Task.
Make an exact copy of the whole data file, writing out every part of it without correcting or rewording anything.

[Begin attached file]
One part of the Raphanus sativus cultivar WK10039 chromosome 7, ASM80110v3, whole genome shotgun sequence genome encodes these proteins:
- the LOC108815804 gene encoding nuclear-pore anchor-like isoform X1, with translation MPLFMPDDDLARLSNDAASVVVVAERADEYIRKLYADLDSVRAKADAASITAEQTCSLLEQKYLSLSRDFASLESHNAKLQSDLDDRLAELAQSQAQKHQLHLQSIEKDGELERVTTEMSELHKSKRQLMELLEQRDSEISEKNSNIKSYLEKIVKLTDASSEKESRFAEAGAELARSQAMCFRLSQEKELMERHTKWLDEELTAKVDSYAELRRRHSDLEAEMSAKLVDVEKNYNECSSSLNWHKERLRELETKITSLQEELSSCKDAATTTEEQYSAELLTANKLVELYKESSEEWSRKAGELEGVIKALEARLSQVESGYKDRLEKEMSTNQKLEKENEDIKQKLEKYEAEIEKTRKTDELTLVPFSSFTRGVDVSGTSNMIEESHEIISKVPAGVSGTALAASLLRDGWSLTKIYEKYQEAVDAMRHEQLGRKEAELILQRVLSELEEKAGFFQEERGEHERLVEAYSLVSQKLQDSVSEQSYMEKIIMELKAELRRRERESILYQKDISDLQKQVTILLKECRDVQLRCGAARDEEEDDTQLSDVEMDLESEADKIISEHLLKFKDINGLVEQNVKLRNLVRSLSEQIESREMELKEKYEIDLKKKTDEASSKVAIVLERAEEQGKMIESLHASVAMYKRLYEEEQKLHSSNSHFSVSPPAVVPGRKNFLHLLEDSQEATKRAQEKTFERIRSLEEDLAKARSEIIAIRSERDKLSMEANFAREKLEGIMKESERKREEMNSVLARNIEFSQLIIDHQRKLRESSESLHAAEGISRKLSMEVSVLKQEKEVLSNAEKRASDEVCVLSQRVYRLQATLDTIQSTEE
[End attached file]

One part of the Raphanus sativus cultivar WK10039 chromosome 7, ASM80110v3, whole genome shotgun sequence genome encodes these proteins:
- the LOC108815804 gene encoding nuclear-pore anchor-like isoform X1, with translation MPLFMPDDDLARLSNDAASVVVVAERADEYIRKLYADLDSVRAKADAASITAEQTCSLLEQKYLSLSRDFASLESHNAKLQSDLDDRLAELAQSQAQKHQLHLQSIEKDGELERVTTEMSELHKSKRQLMELLEQRDSEISEKNSNIKSYLEKIVKLTDASSEKESRFAEAGAELARSQAMCFRLSQEKELMERHTKWLDEELTAKVDSYAELRRRHSDLEAEMSAKLVDVEKNYNECSSSLNWHKERLRELETKITSLQEELSSCKDAATTTEEQYSAELLTANKLVELYKESSEEWSRKAGELEGVIKALEARLSQVESGYKDRLEKEMSTNQKLEKENEDIKQKLEKYEAEIEKTRKTDELTLVPFSSFTRGVDVSGTSNMIEESHEIISKVPAGVSGTALAASLLRDGWSLTKIYEKYQEAVDAMRHEQLGRKEAELILQRVLSELEEKAGFFQEERGEHERLVEAYSLVSQKLQDSVSEQSYMEKIIMELKAELRRRERESILYQKDISDLQKQVTILLKECRDVQLRCGAARDEEEDDTQLSDVEMDLESEADKIISEHLLKFKDINGLVEQNVKLRNLVRSLSEQIESREMELKEKYEIDLKKKTDEASSKVAIVLERAEEQGKMIESLHASVAMYKRLYEEEQKLHSSNSHFSVSPPAVVPGRKNFLHLLEDSQEATKRAQEKTFERIRSLEEDLAKARSEIIAIRSERDKLSMEANFAREKLEGIMKESERKREEMNSVLARNIEFSQLIIDHQRKLRESSESLHAAEGISRKLSMEVSVLKQEKEVLSNAEKRASDEVCVLSQRVYRLQATLDTIQSTEE